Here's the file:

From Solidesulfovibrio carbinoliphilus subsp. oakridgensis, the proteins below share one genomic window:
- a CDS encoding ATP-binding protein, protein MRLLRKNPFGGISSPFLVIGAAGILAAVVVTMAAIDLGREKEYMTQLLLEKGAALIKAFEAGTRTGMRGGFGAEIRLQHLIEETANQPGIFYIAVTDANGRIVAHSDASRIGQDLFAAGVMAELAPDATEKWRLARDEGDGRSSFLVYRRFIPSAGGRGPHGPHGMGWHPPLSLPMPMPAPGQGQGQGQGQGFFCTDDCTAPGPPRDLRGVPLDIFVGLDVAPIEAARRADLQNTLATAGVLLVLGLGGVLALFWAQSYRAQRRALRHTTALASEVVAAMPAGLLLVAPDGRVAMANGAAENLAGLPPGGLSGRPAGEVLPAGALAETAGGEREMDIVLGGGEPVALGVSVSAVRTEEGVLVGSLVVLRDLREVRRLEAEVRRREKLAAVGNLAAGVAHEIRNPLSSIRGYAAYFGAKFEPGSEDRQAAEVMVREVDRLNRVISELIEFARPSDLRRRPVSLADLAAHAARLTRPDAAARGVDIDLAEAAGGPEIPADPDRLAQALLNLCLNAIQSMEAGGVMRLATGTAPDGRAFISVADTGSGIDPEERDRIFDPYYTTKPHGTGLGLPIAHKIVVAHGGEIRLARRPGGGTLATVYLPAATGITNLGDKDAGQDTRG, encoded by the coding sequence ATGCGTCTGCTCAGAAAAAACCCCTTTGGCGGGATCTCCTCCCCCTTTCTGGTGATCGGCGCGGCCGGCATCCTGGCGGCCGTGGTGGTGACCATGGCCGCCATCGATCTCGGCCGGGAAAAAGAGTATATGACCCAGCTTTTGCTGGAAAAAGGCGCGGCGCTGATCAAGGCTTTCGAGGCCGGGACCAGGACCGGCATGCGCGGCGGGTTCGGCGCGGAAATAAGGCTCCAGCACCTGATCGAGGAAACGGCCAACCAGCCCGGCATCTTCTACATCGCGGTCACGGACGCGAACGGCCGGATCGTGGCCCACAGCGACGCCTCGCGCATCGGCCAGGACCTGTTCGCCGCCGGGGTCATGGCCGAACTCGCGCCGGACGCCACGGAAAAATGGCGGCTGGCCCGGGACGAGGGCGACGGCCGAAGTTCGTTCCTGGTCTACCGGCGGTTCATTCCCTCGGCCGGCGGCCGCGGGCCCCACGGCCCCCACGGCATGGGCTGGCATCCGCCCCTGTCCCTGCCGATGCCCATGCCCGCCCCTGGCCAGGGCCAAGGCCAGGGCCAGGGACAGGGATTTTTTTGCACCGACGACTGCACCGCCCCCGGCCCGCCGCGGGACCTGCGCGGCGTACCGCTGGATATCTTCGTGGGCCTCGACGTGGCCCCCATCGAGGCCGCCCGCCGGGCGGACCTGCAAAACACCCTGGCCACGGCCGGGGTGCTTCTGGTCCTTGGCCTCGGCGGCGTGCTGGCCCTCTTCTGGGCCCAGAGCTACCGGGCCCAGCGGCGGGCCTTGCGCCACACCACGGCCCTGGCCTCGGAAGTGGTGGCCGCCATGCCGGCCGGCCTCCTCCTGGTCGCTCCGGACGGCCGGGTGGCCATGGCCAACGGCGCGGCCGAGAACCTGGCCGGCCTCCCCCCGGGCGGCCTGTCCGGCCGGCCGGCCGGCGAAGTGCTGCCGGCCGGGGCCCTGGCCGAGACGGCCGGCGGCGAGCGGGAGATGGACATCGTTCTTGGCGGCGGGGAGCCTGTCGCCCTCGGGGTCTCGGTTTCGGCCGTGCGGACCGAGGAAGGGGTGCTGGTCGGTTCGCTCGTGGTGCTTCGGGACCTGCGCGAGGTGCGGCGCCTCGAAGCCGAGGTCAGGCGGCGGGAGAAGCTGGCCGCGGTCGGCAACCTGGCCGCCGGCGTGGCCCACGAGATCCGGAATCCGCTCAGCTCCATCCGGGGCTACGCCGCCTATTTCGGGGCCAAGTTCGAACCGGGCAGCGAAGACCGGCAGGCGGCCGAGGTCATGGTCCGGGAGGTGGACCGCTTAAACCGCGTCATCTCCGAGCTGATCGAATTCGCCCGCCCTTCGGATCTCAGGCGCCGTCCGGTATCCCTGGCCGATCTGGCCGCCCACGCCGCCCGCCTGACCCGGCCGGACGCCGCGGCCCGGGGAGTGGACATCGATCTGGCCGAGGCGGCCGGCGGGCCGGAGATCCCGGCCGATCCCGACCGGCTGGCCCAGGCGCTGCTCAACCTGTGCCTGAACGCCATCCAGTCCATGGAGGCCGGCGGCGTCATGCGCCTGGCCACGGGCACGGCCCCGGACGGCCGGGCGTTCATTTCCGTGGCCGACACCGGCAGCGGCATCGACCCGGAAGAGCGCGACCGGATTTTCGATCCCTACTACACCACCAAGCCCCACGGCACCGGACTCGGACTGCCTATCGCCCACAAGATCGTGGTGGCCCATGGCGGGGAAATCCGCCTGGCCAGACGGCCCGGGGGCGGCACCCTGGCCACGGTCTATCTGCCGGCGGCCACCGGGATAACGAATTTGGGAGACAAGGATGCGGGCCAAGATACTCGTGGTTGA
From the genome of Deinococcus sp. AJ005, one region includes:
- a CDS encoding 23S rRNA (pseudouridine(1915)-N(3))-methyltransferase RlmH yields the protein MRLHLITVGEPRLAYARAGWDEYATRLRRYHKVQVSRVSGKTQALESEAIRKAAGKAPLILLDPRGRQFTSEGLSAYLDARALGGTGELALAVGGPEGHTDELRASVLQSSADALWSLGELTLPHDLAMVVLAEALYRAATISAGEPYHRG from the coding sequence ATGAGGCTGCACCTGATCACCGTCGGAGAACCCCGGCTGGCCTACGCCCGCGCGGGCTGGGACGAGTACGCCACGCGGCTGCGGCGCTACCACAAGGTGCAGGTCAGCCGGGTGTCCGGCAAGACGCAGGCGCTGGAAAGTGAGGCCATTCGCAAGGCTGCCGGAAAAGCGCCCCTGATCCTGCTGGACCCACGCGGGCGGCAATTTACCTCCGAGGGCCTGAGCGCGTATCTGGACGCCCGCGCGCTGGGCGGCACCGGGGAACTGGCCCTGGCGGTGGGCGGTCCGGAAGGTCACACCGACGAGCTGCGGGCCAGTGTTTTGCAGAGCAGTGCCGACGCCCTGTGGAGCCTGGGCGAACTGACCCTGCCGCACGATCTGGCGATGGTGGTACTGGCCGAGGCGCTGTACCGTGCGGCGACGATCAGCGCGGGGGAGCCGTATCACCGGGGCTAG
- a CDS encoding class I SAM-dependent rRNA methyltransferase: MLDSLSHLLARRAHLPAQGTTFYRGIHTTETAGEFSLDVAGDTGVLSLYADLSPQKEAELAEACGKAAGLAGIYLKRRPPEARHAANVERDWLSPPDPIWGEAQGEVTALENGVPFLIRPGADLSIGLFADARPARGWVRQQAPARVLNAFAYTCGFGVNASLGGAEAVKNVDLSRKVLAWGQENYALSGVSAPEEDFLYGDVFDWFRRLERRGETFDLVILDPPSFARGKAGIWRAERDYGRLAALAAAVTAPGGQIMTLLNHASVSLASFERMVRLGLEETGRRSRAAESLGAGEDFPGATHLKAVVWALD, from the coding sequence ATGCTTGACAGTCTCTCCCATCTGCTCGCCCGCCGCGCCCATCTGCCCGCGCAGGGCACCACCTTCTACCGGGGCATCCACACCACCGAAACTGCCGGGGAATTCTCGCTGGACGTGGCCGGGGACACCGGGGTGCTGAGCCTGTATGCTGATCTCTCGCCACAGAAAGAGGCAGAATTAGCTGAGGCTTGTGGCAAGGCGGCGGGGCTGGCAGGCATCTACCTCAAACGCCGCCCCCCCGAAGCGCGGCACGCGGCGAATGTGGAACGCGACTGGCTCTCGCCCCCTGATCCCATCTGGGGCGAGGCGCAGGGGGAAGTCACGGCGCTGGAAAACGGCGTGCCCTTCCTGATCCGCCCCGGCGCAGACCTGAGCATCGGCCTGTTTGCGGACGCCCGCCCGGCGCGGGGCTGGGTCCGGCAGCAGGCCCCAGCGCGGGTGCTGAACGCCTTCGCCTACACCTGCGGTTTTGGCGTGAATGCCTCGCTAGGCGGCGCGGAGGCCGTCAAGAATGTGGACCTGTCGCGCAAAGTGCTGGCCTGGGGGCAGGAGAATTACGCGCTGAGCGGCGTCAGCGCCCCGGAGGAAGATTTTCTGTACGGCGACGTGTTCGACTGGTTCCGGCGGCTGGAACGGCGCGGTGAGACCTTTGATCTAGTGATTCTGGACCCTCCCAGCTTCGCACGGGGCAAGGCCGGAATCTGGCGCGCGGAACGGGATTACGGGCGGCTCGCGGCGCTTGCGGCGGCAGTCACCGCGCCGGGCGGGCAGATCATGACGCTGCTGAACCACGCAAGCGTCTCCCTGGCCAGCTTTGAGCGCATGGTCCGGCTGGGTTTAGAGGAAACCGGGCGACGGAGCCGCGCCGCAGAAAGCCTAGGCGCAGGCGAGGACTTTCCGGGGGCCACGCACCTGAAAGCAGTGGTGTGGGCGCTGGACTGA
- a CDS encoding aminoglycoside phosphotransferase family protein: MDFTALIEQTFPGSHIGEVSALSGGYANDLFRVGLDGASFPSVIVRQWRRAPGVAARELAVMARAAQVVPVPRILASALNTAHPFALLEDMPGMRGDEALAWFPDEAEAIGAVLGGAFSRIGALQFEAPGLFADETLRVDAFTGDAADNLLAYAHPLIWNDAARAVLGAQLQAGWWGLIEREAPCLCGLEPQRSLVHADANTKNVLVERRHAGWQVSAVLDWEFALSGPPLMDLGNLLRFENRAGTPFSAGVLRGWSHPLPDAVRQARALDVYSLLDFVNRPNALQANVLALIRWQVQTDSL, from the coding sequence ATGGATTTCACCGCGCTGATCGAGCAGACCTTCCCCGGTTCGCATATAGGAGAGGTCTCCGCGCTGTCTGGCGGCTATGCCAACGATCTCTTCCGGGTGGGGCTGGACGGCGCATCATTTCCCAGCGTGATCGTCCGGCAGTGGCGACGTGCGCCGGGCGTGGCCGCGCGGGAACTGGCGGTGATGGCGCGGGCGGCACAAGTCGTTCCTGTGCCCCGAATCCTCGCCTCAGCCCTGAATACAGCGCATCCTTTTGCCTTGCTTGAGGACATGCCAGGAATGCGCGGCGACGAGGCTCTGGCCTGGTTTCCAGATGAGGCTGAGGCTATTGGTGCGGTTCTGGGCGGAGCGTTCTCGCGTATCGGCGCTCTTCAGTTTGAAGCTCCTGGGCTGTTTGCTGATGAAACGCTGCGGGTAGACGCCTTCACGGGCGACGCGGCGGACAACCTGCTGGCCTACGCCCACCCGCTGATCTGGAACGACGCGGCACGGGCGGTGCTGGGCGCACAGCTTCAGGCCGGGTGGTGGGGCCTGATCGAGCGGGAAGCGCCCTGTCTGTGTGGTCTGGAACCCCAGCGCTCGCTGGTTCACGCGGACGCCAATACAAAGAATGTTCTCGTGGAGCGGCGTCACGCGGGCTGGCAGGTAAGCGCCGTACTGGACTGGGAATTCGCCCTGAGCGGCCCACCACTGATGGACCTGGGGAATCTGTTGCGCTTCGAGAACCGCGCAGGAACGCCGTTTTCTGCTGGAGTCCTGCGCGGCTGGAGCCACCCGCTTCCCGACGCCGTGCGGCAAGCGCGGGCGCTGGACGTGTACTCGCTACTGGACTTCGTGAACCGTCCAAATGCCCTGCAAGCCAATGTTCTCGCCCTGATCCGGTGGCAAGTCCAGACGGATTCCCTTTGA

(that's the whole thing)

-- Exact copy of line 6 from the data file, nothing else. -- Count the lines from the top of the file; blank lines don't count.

- a CDS encoding aminoglycoside phosphotransferase family protein: MDFTALIEQTFPGSHIGEVSALSGGYANDLFRVGLDGASFPSVIVRQWRRAPGVAARELAVMARAAQVVPVPRILASALNTAHPFALLEDMPGMRGDEALAWFPDEAEAIGAVLGGAFSRIGALQFEAPGLFADETLRVDAFTGDAADNLLAYAHPLIWNDAARAVLGAQLQAGWWGLIEREAPCLCGLEPQRSLVHADANTKNVLVERRHAGWQVSAVLDWEFALSGPPLMDLGNLLRFENRAGTPFSAGVLRGWSHPLPDAVRQARALDVYSLLDFVNRPNALQANVLALIRWQVQTDSL, from the coding sequence ATGGATTTCACCGCGCTGATCGAGCAGACCTTCCCCGGTTCGCATATAGGAGAGGTCTCCGCGCTGTCTGGCGGCTATGCCAACGATCTCTTCCGGGTGGGGCTGGACGGCGCATCATTTCCCAGCGTGATCGTCCGGCAGTGGCGACGTGCGCCGGGCGTGGCCGCGCGGGAACTGGCGGTGATGGCGCGGGCGGCACAAGTCGTTCCTGTGCCCCGAATCCTCGCCTCAGCCCTGAATACAGCGCATCCTTTTGCCTTGCTTGAGGACATGCCAGGAATGCGCGGCGACGAGGCTCTGGCCTGGTTTCCAGATGAGGCTGAGGCTATTGGTGCGGTTCTGGGCGGAGCGTTCTCGCGTATCGGCGCTCTTCAGTTTGAAGCTCCTGGGCTGTTTGCTGATGAAACGCTGCGGGTAGACGCCTTCACGGGCGACGCGGCGGACAACCTGCTGGCCTACGCCCACCCGCTGATCTGGAACGACGCGGCACGGGCGGTGCTGGGCGCACAGCTTCAGGCCGGGTGGTGGGGCCTGATCGAGCGGGAAGCGCCCTGTCTGTGTGGTCTGGAACCCCAGCGCTCGCTGGTTCACGCGGACGCCAATACAAAGAATGTTCTCGTGGAGCGGCGTCACGCGGGCTGGCAGGTAAGCGCCGTACTGGACTGGGAATTCGCCCTGAGCGGCCCACCACTGATGGACCTGGGGAATCTGTTGCGCTTCGAGAACCGCGCAGGAACGCCGTTTTCTGCTGGAGTCCTGCGCGGCTGGAGCCACCCGCTTCCCGACGCCGTGCGGCAAGCGCGGGCGCTGGACGTGTACTCGCTACTGGACTTCGTGAACCGTCCAAATGCCCTGCAAGCCAATGTTCTCGCCCTGATCCGGTGGCAAGTCCAGACGGATTCCCTTTGA